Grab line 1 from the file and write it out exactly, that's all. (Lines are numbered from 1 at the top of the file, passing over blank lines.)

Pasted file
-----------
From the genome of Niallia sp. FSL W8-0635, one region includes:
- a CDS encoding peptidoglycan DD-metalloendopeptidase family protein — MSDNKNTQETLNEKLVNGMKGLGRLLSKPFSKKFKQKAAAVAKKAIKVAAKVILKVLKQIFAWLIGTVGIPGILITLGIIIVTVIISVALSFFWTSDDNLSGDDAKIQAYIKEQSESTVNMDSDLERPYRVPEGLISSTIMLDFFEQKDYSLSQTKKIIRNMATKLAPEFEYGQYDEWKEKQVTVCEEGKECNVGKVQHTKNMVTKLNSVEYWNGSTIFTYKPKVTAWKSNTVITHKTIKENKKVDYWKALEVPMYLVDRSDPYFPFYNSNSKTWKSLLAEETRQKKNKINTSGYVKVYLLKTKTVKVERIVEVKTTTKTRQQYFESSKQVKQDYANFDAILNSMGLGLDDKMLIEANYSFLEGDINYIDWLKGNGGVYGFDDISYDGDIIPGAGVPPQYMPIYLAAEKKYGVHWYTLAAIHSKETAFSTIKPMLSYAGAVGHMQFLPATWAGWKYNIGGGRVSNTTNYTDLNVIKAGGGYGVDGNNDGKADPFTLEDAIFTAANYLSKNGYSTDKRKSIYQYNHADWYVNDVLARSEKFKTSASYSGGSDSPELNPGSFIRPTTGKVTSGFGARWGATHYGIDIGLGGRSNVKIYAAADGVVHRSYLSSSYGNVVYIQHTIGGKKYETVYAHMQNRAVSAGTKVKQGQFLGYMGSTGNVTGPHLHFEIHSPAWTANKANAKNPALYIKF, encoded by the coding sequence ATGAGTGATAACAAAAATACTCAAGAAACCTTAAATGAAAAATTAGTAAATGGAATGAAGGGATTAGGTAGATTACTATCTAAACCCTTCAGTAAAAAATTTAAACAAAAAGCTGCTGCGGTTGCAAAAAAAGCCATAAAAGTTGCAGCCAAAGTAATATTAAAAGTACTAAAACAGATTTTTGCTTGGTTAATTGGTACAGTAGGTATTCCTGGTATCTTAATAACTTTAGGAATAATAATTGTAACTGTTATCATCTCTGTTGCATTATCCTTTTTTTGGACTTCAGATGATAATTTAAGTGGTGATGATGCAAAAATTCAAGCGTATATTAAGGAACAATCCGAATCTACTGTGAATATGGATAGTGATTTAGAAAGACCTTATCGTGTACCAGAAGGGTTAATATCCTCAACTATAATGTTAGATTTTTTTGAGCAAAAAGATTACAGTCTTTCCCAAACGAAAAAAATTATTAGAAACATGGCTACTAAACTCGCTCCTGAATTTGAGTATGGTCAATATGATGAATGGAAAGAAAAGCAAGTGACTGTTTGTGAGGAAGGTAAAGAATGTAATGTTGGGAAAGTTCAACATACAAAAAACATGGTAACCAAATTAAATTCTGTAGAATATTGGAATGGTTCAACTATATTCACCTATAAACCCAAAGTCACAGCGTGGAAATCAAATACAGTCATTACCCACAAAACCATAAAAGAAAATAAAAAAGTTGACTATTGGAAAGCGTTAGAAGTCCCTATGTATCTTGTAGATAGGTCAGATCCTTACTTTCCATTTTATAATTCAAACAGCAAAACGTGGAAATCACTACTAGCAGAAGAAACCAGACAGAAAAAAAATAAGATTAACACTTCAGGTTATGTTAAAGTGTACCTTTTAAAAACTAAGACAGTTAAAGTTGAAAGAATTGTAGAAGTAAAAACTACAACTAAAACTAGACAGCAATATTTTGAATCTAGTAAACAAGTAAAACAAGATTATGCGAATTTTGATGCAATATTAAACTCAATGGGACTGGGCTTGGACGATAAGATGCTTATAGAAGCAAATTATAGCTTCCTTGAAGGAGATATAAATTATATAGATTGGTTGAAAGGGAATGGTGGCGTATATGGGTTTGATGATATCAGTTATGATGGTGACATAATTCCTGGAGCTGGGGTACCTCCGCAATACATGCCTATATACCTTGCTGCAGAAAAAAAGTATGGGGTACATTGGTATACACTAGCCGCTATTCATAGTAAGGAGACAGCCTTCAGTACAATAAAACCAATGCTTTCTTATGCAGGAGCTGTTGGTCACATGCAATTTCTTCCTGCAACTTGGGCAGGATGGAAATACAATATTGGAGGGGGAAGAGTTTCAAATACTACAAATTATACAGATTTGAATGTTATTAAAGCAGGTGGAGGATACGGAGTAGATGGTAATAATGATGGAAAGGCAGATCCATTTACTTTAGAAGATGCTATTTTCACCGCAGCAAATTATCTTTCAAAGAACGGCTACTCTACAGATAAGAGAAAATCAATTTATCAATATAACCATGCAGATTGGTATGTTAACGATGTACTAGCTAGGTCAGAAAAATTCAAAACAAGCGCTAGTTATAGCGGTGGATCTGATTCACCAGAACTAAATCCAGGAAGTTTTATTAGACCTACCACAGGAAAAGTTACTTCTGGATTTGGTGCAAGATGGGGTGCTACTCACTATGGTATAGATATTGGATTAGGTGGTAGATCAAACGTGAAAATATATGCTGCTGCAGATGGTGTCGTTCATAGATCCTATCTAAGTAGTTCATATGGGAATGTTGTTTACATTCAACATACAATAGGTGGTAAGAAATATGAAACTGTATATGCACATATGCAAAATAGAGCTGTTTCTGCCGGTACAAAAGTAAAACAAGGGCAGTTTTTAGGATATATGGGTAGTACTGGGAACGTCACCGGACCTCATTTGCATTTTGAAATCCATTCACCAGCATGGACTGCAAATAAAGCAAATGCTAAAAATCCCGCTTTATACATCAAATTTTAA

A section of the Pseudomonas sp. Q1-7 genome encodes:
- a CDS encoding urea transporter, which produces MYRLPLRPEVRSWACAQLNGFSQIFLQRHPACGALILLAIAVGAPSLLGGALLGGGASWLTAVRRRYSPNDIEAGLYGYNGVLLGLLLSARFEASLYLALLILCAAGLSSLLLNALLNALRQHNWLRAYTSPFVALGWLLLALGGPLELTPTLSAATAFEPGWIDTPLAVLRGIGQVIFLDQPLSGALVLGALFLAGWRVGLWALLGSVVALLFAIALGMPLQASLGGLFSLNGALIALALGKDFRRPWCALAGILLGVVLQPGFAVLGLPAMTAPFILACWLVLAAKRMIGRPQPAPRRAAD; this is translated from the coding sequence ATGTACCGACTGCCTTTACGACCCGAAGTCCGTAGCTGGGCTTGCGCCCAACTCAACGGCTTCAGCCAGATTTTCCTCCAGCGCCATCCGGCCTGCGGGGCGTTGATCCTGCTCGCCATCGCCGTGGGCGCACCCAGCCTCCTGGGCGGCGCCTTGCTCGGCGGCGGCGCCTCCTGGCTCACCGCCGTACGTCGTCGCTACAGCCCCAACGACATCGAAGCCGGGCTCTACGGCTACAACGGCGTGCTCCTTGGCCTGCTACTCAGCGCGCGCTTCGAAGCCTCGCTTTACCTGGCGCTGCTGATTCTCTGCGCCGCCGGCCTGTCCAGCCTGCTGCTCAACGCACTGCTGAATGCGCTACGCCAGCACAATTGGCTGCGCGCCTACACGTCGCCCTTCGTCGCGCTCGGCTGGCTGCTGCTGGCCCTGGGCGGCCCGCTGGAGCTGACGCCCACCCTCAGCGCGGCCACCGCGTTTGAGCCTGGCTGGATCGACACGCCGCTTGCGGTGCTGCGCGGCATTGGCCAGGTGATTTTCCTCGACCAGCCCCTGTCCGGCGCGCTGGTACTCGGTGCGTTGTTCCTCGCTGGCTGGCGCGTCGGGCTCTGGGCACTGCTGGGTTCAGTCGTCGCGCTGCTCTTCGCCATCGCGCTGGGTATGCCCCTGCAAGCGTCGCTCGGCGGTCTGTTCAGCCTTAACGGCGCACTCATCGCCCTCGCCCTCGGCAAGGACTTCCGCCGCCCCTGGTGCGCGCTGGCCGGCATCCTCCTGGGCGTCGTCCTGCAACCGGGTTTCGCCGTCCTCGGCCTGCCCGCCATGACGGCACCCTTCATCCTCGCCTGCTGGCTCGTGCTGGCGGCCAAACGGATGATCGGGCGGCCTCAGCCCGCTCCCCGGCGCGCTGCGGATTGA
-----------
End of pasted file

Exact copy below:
From the genome of Niallia sp. FSL W8-0635, one region includes: